“Since I was a little boy I’ve been a total movie geek, so it’s a real privilege to do it. We make movies that I want to see, and when that stops working that I’ll be done with that,” Tull said. “Sometimes it’s a lot of pressure, but at the same time I get to work with some amazing directors like Chris Nolan and Zack Snyder.”

04-23-10-Francis_Nettles.jpgAccording to Tull, who counts The Natural as one of has favorite all-time films, he can see one day making a baseball movie.

“As far as baseball, I would love to do that if I could find the right story. Jackie Robinson is a story I think needs to be told,” he said. “I would love to make a baseball movie if we could find the right story just because I’m so passionate about the game.”

A Yankee rooter since childhood, with third baseman Graig Nettles a favorite, Tull is also a football fan and part-owner of the Pittsburgh Steelers.

“I love sports and I’m unbelievably fortunate,” Tull said. “I sometimes feel like I’m Forrest Gump, like I just kind of wander in. It’s pretty great.”

Though his allegiance lies with the Bronx Bombers, and he makes it to as many Yankee games as possible, he does have season tickets for the Los Angeles Dodgers “just because it’s baseball and it’s in town.”

As for why baseball still has this pull on him after all these years, Tull explained that “every spring I walk near a field and you can smell the dirt in the air. There’s something unbelievably poetic about it in a way.”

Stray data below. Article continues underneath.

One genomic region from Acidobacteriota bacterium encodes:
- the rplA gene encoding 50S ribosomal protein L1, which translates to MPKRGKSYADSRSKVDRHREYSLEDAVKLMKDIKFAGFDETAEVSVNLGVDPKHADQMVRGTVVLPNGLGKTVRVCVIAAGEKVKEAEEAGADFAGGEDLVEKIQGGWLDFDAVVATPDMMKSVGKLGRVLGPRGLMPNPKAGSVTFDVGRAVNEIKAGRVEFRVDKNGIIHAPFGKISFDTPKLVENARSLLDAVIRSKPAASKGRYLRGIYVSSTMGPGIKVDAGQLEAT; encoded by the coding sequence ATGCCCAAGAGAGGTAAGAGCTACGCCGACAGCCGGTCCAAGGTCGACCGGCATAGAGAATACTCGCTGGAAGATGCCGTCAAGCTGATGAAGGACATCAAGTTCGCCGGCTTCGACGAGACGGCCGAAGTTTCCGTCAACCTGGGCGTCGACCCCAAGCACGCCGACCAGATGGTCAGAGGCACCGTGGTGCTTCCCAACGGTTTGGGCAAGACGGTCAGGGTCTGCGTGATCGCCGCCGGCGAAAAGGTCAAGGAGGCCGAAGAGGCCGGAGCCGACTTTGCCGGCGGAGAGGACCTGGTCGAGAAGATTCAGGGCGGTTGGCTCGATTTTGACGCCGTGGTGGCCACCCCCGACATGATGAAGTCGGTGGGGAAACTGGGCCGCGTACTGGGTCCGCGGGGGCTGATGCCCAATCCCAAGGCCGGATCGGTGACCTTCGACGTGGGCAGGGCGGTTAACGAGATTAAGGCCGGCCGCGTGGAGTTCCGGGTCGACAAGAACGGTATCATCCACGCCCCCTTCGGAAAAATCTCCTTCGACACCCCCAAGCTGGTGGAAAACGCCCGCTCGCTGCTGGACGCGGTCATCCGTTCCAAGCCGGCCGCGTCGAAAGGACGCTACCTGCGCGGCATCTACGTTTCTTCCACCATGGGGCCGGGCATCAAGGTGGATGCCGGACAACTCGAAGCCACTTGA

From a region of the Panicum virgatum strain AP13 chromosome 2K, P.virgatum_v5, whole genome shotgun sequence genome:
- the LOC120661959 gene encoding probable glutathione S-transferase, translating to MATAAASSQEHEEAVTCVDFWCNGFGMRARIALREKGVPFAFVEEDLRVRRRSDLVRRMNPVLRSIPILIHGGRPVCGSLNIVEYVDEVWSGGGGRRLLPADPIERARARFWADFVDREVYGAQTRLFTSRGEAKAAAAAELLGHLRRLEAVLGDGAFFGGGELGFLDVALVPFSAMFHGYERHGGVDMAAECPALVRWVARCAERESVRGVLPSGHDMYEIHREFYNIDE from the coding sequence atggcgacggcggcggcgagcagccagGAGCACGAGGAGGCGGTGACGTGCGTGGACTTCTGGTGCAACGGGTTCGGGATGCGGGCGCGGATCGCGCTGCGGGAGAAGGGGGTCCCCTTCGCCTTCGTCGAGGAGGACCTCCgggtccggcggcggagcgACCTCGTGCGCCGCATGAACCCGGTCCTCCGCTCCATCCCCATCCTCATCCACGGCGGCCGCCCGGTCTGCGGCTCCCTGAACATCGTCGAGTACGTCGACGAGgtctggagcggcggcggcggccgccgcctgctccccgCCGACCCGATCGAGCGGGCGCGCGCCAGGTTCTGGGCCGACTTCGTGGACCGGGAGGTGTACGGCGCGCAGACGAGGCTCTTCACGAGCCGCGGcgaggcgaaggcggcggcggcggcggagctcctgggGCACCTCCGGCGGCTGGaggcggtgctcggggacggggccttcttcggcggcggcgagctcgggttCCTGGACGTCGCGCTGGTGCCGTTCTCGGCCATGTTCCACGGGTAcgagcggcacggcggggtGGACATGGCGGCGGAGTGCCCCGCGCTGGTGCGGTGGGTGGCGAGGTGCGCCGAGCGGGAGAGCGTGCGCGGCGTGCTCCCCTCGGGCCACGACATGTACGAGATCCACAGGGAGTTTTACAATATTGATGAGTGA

Bill Francis is a library associate for the National Baseball Hall of Fame and Museum.

Baseball Film Festival Returns this October

Light_90.jpgBy Stephen Light

“Remember kid, there’s heroes and there’s legends. Heroes get remembered but legends never die; follow your heart kid, and you’ll never go wrong.”

The Babe gave this advice to young Benjamin Franklin Rodriguez, who was trying to help his friend Scotty Smalls out of a big pickle after losing his step father’s autographed Ruth ball. The Sandlot easily ranks among my top baseball movies of all time, but what are yours?

7-9-09-Light_FilmFestival.jpgAs manager of museum programs here at the National Baseball Hall of Fame, I have some pretty unique opportunities from time to time. But one of my favorite events is our annual Baseball Film Festival, held each fall. The action and suspense of the game have always translated well on the big screen. Think of the list: Bull Durham, Field of Dreams, The Natural, Major League, Pride of the Yankees, Rookie of the Year and I could keep going.